Posted on Friday, 16th December 2016 by

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We published the new 2017 Excel Leave Chart back in late October. Since then a few of our site visitors were only able to open the Excel chart in protected mode and couldn’t enter data. If your spreadsheet opens in protected view click the “enable editing” button in the yellow bar at the top of the form. However, if you don’t see the enable editing button you may have an older version of Excel. To remedy this we published two versions of the spreadsheet, one with an xls and the newer xlsx extensions.  Visit our Leave Chart Page for more information and for the links to both versions of the form.

A Microsoft Office consulting firm advised me that If both versions open in protected view the protected view status is a result of security settings on your agency’s LAN and network. Some agencies increase their security settings to lock out certain documents based on the parameters the IT specialist selects. We do include several hyperlinks in our forms to link users to additional supporting information such as the sick leave conversion chart and that may be the cause. If you have this problem when opening the form I suggest talking with your IT people to have them allow the form to pass without restrictions.

Please share the downloaded 2017 leave chart with everyone in your organization. The chart tracks all leave balances and you are able to annotate your work schedule on the chart as well.

2017 Employee Raise Increased

The 2017 pay raise was announced on August 31, 2016 and included an across-the-board pay increases of 1.0 percent plus a .6% locality pay adjustment. Fortunately congress and the president decided in November to increase the federal employee’s raise to match the military service’s 2.1% increase due to improving economic circumstances. The pay raise will take effect on the first applicable pay period beginning on or after January 1, 2017. The pay tables for 2017 will be posted as soon as they are released by OPM, sometime in late December. This is substantially more than the retiree’s and Social Security COLA of just .3% for 2017!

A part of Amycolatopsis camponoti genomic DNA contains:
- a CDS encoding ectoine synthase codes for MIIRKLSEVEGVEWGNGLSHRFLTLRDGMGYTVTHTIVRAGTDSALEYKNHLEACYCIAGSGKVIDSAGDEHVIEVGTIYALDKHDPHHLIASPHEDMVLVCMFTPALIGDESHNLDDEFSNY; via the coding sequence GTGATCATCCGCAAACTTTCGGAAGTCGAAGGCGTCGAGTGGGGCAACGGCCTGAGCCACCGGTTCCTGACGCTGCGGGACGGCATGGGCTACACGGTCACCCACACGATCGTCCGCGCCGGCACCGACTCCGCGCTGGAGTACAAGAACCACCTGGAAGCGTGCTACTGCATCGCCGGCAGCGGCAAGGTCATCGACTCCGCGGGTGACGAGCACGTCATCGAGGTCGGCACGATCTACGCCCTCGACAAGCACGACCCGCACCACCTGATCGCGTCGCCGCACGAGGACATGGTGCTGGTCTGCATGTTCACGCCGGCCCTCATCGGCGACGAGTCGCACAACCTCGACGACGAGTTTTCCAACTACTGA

Then and Now

When young, in your twenties and thirties, most think little of mortality or what lies ahead 30 or more years down the road. We’re young, full of life and unlimited possibilities. I was consolidating my files recently and came across a March 1985 employee list for the Pittsburgh FAA organization I worked for, the Pittsburgh System Maintenance Office (SMO). Of the 109 employees on the list only three are still employed and after this month, that number decreases to two. The two that remain both have over 40 years service, one with 42 plus years! The two still standing could retire at any time.

As I peruse the list I can see the faces of the many friends and associates that I worked with and recall significant events in our lives at the time and since. In 1985 my career was just starting to take off and I landed my first supervisory position that year. I was a young 35 year old working hard to raise a young family and struggling with what all of us go trough in those early years; uncertainty, expectations, and hopefully gaining the wisdom and knowledge to continue growing in our careers and relationships.